Sugar Daddies: How the Snack Food Industry Funnels Money into Food Policy

Robert Weissman May 25, 2005

p4 sugar daddiesIf you’re wondering why Americans are losing the wars on cancer, heart disease and diabetes, you might look at the funding sources of the major public health groups.

Earlier this month, the American Diabetes Association (ADA) cut a deal with candy and soda-pop maker Cadbury Schweppes. Here’s the deal: Cadbury Schweppes kicks in a couple million dollars to the ADA. In return, the company gets to use the ADA label on its diet drinks, plus the positive publicity generated by the deal.

Just this week, The Journal of Pediatrics published a study placing a good part of the blame for childhood diabetes on soda pop and sugared drinks. The Cadbury/ADA deal came under immediate fire from Gary Ruskin at the Portland-based group Commercial Alert. Ruskin wants the ADA to return what he considers to be a “corrupt contribution” from Cadbury Schweppes.

“Maybe the American Diabetes Association should rename itself the American Junk Food Association,” Ruskin said. “If Cadbury Schweppes really wanted to reduce the incidence of obesity and diabetes, it would stop advertising its high-sugar products, and remove them from our nation’s schools.”

We called Richard Kahn, the ADA’s chief medical and scientific officer, to ask about this. (The entire transcript of the interview is posted at

On the whole, Kahn sounded like an industry apologist, rather than a public health official. He said the type 2 diabetes problem in the United States is being driven by obesity, and weight is simply a function of the calories in and calories out. It doesn’t matter whether the calories are sugar, protein or carbohydrates.

Kahn said that there was no evidence that sugar or sugared sodas were driving the obesity problem. (The interview was conducted just before The Journal of Pediatrics released its findings, but according to the Center for Science in the Public Interest, several previous studies have linked drinking sodas to weight gain.)

We asked Kahn whether he thought it was appropriate to restrict access to junk food. He replied that restricting access to junk food wouldn’t work.

Then we asked him why then the ADA was supporting legislation introduced by Senator Edward Kennedy (D-Massachusetts) that would restrict access to junk food via vending machines to school children.

“Because there is little to be lost and potentially some to be gained by limiting the foods sold in vending machines,” Kahn said.

He defended taking money from Cadbury saying that Cadbury was only allowed to use the ADA label on its diet drinks, and that the money would be used for educational programs to encourage people to exercise.

But it’s not just Cadbury Schweppes. The ADA takes big money from a wide range of drug and food companies, among them Kraft Foods, J.M. Smucker Company, General Mills, Inc. and H.J. Heinz Company.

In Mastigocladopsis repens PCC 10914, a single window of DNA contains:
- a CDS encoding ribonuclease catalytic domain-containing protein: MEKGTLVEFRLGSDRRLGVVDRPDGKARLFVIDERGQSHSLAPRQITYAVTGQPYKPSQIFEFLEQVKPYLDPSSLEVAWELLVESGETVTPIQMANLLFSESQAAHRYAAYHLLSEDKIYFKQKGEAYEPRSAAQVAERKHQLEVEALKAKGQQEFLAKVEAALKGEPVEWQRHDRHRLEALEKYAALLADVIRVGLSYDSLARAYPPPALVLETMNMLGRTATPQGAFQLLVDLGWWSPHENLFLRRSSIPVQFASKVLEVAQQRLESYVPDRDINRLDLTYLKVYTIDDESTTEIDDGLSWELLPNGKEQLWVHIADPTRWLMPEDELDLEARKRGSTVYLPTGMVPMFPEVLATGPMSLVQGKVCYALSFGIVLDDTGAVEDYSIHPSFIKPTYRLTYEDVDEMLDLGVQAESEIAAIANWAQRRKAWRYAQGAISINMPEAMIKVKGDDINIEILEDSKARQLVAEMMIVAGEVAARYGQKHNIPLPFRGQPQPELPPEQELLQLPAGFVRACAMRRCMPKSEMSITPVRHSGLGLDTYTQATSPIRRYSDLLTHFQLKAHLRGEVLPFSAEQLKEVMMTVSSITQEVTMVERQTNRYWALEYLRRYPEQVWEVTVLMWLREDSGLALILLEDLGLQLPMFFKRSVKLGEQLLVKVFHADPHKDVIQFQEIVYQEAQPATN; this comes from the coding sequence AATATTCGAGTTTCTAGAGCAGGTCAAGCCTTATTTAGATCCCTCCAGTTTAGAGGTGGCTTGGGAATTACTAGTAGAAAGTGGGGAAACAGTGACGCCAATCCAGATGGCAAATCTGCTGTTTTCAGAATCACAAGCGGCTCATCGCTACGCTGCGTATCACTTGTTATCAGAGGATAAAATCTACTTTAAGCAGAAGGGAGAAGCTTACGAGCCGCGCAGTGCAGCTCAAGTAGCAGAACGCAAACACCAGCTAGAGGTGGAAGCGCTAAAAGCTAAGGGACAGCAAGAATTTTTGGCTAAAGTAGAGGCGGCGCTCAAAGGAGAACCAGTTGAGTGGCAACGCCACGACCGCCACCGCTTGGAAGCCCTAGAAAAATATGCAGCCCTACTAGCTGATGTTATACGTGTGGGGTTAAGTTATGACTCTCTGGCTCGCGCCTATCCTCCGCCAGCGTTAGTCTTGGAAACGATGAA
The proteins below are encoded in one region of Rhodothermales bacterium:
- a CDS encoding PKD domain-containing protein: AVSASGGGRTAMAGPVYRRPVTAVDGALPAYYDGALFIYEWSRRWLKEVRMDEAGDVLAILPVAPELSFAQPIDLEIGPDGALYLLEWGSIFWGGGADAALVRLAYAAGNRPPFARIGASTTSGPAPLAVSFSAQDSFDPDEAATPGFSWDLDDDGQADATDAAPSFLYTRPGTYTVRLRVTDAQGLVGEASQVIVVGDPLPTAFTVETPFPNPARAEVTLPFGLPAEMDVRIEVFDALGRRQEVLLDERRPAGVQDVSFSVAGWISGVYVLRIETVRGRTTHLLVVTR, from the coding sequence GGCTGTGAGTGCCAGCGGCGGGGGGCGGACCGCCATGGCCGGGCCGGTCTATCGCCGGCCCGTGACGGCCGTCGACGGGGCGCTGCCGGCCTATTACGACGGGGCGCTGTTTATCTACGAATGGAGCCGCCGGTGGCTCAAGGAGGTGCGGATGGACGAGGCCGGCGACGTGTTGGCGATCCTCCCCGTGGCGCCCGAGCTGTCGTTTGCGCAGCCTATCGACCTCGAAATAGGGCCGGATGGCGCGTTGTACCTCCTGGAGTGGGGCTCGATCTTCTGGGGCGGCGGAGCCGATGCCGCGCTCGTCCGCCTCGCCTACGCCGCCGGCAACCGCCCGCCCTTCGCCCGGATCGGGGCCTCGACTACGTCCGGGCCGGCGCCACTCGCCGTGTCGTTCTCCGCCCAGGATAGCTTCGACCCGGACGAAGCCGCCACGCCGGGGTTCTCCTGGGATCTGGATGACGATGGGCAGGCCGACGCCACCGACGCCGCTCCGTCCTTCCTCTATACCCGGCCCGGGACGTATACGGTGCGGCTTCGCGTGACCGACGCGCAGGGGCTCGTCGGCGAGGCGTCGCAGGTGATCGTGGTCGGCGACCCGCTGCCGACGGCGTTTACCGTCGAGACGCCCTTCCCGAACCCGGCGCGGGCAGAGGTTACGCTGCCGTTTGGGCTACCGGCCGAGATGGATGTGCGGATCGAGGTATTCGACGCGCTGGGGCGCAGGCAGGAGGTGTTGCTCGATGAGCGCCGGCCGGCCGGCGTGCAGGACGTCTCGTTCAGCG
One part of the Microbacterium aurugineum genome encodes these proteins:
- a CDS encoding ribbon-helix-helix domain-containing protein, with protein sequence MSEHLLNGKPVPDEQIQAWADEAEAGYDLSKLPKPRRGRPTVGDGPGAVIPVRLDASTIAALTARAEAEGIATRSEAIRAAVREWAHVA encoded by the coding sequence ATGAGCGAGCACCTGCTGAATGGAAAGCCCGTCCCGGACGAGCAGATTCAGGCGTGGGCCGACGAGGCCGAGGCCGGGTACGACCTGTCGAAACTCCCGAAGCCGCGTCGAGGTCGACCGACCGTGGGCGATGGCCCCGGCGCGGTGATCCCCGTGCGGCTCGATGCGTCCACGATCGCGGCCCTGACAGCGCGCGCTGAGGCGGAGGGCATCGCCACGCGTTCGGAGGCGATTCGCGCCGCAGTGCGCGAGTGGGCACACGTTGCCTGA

Of course, the ADA is not alone. Dr. Matt Hahn, who runs a community health center in Hancock, Maryland, recently received a carton of 100 samples of Kellogg’s Smart Start cereal.

The carton was accompanied by a letter from Michael McBurney, identified as senior director of nutrition and regulatory affairs. But since his name and signature were placed directly over the name American Heart Association,” Hahn thought McBurney was with the AHA. McBurney is actually with Kellogg’s.

Hahn was surprised that Kellogg’s or the AHA expected him to give out the cereal, which contains trans fats, to his patients. Dr. Hahn told us he wouldn’t, since his patients can get cereals without trans fats.

The AHA says that it agrees with Hahn that people should limit their intake of trans fats, but says that it certified Kellogg’s Smart Start because it meets the AHA guidelines, including containing less than three grams of fat per serving.

“When it comes to Kellogg’s Smart Start cereal, the nutritional label states that it contains zero grams of trans fat, which means that it contains less than 0.5 grams of trans fat,” said AHA’s Carrie Thacker.

Thacker says that Kellogg’s gives no money to the AHA, although we later learned from the Center for Science in the Public Interest that the AHA charges companies $7,500 per certified product, and $4,500 per year thereafter – plus additional fees. And like the ADA, the AHA and other health groups like the American Cancer Society get big money donations from a long list of drug and food companies.

Russell Mokhiber is editor of the Corporate Crime Reporter. Robert Weissman is editor of the Multinational Monitor. Mokhiber and Weissman are co-authors of On the Rampage: Corporate Predators and the Destruction of Democracy.

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